Beginning September 15th through October 15th, we have a whole month to celebrate and recognize the Hispanic heritage that has helped to shape the United States. During this time, we want to highlight the work of two different personalities who have fought for civil rights, humanity, and recognition. We will start with Cesar Chavez and Dolores Huerta, two activists who fought for equality and the right to social and political freedoms without discrimination.
Cesar Chavez’s Life Was Committed to Helping Hispanic Farmers
Cesar Chavez, a first-generation American, was born in Arizona in 1927. Around this era, the Great Depression affected many families, including his family; many lost their farms and moved to California. In California, Cesar Chavez and his family spent their life working in vineyards, orchards, and different fields. However, he also faced the hardships and injustices of farm worker life.
Chavez joined the US Navy in 1946 and returned from service in 1948. After coming back, he joined Fred Ross and the Community Service Organization (CSO) to lead anti-racial and anti-discrimination campaigns across California. Following his dreams and the experience learned by participating in the CSO, Cesar decided to fund the United Farmer Workers of America (UFW).
The United Farmer Workers of America: A New Future For Farm Workers
It always takes a strong union to remedy the economic injustices workers suffer. With Chavez’s help, the UFW built health clinics, daycare centers, and valuable job-training programs. However, that’s not all he accomplished. He fought against the poverty, discrimination, and powerlessness of Hispanic people living in the USA. He also went further by creating affordable housing for low-income working families, including Filipino American farm workers.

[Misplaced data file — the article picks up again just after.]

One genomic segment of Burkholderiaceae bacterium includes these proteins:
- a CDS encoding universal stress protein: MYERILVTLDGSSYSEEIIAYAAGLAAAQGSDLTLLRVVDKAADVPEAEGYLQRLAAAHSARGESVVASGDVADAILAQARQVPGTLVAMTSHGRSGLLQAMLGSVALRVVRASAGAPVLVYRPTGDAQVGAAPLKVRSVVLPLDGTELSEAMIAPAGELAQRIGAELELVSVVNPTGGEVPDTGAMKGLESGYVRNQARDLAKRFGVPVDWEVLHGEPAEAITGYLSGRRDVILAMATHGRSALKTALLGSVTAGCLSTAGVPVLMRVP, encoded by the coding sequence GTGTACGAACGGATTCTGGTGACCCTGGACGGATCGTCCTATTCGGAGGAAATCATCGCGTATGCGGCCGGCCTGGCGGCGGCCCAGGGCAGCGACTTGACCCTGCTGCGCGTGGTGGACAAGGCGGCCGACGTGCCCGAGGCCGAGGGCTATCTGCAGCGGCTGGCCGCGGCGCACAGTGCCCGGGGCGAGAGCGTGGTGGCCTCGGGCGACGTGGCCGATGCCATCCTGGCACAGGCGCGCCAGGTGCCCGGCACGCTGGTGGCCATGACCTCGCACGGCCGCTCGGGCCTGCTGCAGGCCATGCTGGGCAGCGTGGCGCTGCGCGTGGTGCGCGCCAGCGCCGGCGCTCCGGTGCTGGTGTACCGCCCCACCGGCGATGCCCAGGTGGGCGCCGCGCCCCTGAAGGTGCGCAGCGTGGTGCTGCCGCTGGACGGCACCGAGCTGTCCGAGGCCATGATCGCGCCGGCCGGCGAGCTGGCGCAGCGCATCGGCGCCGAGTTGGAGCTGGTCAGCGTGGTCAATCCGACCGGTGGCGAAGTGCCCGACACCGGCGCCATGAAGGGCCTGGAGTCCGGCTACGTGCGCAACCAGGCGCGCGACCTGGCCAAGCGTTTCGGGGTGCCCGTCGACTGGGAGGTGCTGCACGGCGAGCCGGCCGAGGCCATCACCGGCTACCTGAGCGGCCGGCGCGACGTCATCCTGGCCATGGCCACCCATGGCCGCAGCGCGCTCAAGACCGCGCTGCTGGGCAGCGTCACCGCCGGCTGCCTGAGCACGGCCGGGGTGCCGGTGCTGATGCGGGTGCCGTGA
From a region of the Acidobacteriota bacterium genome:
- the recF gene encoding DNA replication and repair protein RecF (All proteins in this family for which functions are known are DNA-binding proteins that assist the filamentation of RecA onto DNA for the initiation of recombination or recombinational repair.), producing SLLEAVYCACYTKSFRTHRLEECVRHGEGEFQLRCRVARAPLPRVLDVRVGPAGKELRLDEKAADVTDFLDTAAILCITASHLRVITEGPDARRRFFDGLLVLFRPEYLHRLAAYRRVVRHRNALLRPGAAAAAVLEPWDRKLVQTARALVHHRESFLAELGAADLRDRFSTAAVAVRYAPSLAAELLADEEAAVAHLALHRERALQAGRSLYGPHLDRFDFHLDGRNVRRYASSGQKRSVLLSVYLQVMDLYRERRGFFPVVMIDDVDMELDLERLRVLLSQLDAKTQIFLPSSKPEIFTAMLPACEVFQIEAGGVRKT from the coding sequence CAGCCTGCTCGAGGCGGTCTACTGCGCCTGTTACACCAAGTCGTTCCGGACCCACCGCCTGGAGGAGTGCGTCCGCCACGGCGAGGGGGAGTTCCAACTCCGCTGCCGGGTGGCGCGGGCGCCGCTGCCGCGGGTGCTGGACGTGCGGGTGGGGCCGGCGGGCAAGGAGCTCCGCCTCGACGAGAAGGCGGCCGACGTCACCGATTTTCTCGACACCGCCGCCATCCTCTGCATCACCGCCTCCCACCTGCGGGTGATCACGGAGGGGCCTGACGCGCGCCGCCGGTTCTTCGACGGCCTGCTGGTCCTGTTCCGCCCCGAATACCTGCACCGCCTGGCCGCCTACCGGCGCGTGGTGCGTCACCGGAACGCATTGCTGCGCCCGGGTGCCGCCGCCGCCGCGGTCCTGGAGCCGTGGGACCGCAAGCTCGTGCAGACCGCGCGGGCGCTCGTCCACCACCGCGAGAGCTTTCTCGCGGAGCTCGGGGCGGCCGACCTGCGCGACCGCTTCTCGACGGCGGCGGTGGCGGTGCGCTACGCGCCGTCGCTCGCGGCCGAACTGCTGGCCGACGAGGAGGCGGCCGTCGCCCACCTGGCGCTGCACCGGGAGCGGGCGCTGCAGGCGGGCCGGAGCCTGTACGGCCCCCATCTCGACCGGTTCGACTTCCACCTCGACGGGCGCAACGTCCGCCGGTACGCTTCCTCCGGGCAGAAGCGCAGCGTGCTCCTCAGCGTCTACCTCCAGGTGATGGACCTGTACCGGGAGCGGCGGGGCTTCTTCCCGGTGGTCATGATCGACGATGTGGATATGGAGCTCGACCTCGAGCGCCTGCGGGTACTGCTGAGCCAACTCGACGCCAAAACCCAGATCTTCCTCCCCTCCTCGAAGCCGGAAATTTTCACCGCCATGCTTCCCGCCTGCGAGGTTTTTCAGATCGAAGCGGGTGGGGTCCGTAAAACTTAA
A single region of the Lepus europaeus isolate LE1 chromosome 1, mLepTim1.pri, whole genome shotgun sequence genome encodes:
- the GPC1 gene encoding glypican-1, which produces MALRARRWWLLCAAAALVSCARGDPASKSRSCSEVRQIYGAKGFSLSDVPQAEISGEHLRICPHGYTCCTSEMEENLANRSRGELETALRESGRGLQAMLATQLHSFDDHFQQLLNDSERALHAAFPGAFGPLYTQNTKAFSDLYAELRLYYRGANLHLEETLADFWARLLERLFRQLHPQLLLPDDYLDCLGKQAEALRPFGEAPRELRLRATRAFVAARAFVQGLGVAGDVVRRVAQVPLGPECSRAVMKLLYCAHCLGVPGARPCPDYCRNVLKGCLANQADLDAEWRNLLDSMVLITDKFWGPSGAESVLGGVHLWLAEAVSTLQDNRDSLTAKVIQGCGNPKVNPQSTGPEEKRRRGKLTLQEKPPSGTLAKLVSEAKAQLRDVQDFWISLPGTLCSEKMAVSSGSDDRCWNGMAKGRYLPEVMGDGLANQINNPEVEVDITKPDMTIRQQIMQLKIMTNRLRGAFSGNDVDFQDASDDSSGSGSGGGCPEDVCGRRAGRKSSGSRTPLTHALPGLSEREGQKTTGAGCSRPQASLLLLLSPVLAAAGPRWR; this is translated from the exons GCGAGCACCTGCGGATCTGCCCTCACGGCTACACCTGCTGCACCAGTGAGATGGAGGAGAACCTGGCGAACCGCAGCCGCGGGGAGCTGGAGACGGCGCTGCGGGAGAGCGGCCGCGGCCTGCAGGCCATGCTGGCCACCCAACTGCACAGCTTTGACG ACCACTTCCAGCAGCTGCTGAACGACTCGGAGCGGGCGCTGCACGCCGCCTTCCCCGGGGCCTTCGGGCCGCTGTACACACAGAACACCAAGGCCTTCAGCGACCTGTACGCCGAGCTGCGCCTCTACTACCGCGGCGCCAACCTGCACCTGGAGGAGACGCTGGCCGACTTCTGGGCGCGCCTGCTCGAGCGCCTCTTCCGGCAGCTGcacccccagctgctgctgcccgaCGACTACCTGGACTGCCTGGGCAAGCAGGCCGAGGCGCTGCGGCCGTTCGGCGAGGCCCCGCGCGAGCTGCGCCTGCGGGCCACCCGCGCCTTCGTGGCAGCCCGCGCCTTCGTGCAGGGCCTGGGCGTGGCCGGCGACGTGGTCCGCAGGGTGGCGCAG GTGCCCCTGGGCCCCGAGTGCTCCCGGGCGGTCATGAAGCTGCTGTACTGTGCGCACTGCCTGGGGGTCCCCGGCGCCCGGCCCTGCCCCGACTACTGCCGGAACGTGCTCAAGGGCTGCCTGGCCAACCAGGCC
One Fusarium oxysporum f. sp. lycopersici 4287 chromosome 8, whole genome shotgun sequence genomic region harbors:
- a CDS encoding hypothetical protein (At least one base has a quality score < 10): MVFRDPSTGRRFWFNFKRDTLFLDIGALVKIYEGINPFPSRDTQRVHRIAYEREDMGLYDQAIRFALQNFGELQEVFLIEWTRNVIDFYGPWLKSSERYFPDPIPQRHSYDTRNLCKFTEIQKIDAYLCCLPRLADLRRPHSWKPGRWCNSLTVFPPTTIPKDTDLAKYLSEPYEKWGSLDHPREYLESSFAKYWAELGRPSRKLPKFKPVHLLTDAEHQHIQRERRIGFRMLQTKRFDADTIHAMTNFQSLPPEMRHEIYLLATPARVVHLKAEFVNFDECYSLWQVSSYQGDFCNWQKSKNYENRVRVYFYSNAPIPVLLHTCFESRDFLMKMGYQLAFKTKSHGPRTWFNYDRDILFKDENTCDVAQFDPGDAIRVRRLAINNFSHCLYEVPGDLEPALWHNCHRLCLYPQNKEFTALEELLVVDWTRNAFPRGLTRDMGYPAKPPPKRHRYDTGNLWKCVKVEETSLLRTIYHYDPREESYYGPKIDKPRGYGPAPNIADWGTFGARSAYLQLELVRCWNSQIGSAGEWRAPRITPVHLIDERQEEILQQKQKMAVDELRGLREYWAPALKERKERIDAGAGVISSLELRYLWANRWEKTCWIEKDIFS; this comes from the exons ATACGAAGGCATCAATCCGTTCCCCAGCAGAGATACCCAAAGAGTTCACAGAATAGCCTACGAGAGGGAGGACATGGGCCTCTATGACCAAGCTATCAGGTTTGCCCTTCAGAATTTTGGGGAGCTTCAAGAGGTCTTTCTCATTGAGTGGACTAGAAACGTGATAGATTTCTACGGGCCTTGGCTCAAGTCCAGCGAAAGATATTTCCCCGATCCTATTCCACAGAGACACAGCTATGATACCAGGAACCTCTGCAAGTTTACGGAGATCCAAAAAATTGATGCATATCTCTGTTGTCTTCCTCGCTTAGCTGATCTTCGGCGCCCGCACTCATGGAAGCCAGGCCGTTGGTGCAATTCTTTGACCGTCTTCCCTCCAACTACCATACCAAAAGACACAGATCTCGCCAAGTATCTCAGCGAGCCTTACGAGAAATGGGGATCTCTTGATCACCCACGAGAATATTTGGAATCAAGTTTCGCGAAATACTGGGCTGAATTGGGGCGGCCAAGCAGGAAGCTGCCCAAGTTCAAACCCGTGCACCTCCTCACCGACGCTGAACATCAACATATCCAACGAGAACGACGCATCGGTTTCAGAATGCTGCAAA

Cesar Chavez was the first to apply boycotts to major labor-management disputes. Millions of people across North America rallied to La Causa by boycotting grapes and other products like lettuce, forcing growers to bargain union contracts and agree to California’s Pioneering Farm Labor Law in 1975.
Another Hispanic Hero, Dolores Huertas Empowered Women, And Farm Workers
Dolores Huertas was born in 1930. She also came from a farm working family. Dolores‘ father was a union activist who won a seat in the New Mexico legislature in 1938. The agricultural community where they lived was made up of Mexican, Filipino, African-American, Japanese, and Chinese working families.
Earlier, we mentioned the relationship between Fred Ross and Cesar Chavez. They both worked in the CSO, where Dolores Huertas also served and founded the Agricultural Workers Association. In 1955, Fred introduced Dolores to Cesar, and soon they discovered they shared the vision to support and fight for farmer workers. As a result, they launched the National Farm Workers Association obtaining a lot of improvements for agricultural workers’ families.
Dolores’ impact wasn’t only on the farmers’ side. Huertas’ empowerment was an inspiration for women and girls, and now, Hispanic Heritage Month is a good way to recognize the impact she left. She broke gender barriers and supported the Feminist Majority’s Feminization of Power, which led to a significant increase in the number of women representatives at the local, state, and federal levels. And even now, she continues to work tirelessly, developing leaders and advocating for the working poor, women, and children.